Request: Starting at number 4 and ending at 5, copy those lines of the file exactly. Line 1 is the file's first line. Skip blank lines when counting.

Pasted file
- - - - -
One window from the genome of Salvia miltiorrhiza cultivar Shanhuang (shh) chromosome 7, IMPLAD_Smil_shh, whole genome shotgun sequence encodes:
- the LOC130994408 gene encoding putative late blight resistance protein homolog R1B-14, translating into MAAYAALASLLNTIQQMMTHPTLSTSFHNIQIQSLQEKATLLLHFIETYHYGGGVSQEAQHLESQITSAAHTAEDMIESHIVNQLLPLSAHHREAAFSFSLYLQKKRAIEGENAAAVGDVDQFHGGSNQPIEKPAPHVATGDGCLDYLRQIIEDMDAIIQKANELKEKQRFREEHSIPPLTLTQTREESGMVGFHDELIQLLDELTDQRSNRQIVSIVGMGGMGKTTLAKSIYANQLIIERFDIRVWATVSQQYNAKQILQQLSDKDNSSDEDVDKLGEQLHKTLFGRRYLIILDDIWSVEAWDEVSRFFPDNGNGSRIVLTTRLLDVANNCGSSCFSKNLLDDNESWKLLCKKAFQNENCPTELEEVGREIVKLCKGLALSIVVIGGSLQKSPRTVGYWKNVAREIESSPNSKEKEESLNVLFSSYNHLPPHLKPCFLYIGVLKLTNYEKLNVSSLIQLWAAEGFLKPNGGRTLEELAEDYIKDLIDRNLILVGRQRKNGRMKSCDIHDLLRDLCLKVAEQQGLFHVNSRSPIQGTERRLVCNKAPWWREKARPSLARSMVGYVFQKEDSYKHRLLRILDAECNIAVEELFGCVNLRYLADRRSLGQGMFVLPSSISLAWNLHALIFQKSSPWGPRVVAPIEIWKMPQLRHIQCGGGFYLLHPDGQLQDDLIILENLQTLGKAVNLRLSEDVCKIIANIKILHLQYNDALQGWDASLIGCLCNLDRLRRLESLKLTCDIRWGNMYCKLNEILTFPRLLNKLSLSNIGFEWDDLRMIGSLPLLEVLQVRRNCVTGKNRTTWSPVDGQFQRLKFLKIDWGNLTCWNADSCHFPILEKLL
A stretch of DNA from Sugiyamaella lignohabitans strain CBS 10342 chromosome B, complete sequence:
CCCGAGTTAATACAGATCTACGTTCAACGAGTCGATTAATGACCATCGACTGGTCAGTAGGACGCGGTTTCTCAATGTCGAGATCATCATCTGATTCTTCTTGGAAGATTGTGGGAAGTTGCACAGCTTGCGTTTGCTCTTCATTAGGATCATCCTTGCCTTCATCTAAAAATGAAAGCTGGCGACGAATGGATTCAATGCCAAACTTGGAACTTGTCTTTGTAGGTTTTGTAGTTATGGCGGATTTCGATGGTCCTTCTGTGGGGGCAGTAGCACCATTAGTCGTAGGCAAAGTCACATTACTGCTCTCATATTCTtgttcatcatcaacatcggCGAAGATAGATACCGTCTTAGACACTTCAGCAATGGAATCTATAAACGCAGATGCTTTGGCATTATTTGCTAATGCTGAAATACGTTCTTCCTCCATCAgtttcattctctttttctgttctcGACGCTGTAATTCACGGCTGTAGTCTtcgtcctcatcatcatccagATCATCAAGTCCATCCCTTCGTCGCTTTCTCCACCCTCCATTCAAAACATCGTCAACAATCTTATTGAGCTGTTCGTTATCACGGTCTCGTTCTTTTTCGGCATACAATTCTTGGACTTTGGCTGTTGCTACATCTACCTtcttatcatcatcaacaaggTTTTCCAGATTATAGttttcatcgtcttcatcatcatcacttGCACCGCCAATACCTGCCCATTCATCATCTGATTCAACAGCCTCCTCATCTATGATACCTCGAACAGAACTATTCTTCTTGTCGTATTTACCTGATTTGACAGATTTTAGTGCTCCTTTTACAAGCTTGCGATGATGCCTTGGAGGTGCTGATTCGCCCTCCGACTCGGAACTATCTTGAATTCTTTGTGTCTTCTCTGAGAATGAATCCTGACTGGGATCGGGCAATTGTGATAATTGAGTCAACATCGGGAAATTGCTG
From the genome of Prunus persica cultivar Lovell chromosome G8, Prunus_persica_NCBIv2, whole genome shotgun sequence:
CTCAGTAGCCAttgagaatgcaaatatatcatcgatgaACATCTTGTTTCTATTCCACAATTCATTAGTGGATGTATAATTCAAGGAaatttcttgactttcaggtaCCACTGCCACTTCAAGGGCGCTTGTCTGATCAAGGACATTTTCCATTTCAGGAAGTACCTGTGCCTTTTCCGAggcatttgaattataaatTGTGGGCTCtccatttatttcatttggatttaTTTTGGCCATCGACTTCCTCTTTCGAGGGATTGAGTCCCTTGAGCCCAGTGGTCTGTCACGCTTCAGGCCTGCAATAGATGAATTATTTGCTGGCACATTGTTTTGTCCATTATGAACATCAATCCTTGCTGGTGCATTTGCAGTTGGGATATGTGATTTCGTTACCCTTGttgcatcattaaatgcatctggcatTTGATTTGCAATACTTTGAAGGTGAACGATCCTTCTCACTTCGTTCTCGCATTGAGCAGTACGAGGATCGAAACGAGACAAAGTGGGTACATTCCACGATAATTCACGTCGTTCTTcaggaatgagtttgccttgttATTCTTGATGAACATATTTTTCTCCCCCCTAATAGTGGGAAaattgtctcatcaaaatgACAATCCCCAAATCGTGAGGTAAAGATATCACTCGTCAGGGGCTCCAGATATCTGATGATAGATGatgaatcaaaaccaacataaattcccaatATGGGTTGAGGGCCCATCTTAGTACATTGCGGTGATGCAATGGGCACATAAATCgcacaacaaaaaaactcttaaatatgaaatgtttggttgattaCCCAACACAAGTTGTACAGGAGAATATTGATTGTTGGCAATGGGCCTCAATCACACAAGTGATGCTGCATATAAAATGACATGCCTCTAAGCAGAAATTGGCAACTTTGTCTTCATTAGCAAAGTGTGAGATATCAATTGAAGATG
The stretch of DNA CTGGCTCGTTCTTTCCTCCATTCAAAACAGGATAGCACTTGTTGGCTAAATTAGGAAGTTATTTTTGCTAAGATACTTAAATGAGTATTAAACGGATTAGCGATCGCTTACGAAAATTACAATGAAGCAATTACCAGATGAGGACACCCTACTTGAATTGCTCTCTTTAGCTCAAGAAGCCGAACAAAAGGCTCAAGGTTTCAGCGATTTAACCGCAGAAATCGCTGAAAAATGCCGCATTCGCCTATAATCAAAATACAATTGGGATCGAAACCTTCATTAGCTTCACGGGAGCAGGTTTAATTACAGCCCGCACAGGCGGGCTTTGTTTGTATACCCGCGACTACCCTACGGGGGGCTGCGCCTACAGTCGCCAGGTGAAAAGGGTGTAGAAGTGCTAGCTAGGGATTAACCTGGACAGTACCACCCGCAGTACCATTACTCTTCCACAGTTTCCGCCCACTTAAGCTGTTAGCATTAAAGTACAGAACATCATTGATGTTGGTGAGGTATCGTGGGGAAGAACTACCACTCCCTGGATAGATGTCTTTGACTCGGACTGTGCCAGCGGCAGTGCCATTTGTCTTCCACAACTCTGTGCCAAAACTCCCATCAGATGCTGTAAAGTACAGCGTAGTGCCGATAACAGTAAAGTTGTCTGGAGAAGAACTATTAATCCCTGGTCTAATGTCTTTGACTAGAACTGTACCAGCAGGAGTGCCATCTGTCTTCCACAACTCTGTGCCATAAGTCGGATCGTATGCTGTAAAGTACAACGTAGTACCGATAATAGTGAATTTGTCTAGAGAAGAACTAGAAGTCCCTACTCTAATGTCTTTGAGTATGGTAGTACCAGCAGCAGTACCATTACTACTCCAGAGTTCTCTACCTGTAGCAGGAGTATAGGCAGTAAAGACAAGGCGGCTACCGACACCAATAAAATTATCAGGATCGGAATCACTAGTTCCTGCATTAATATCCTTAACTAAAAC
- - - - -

CCCGAGTTAATACAGATCTACGTTCAACGAGTCGATTAATGACCATCGACTGGTCAGTAGGACGCGGTTTCTCAATGTCGAGATCATCATCTGATTCTTCTTGGAAGATTGTGGGAAGTTGCACAGCTTGCGTTTGCTCTTCATTAGGATCATCCTTGCCTTCATCTAAAAATGAAAGCTGGCGACGAATGGATTCAATGCCAAACTTGGAACTTGTCTTTGTAGGTTTTGTAGTTATGGCGGATTTCGATGGTCCTTCTGTGGGGGCAGTAGCACCATTAGTCGTAGGCAAAGTCACATTACTGCTCTCATATTCTtgttcatcatcaacatcggCGAAGATAGATACCGTCTTAGACACTTCAGCAATGGAATCTATAAACGCAGATGCTTTGGCATTATTTGCTAATGCTGAAATACGTTCTTCCTCCATCAgtttcattctctttttctgttctcGACGCTGTAATTCACGGCTGTAGTCTtcgtcctcatcatcatccagATCATCAAGTCCATCCCTTCGTCGCTTTCTCCACCCTCCATTCAAAACATCGTCAACAATCTTATTGAGCTGTTCGTTATCACGGTCTCGTTCTTTTTCGGCATACAATTCTTGGACTTTGGCTGTTGCTACATCTACCTtcttatcatcatcaacaaggTTTTCCAGATTATAGttttcatcgtcttcatcatcatcacttGCACCGCCAATACCTGCCCATTCATCATCTGATTCAACAGCCTCCTCATCTATGATACCTCGAACAGAACTATTCTTCTTGTCGTATTTACCTGATTTGACAGATTTTAGTGCTCCTTTTACAAGCTTGCGATGATGCCTTGGAGGTGCTGATTCGCCCTCCGACTCGGAACTATCTTGAATTCTTTGTGTCTTCTCTGAGAATGAATCCTGACTGGGATCGGGCAATTGTGATAATTGAGTCAACATCGGGAAATTGCTG
From the genome of Prunus persica cultivar Lovell chromosome G8, Prunus_persica_NCBIv2, whole genome shotgun sequence: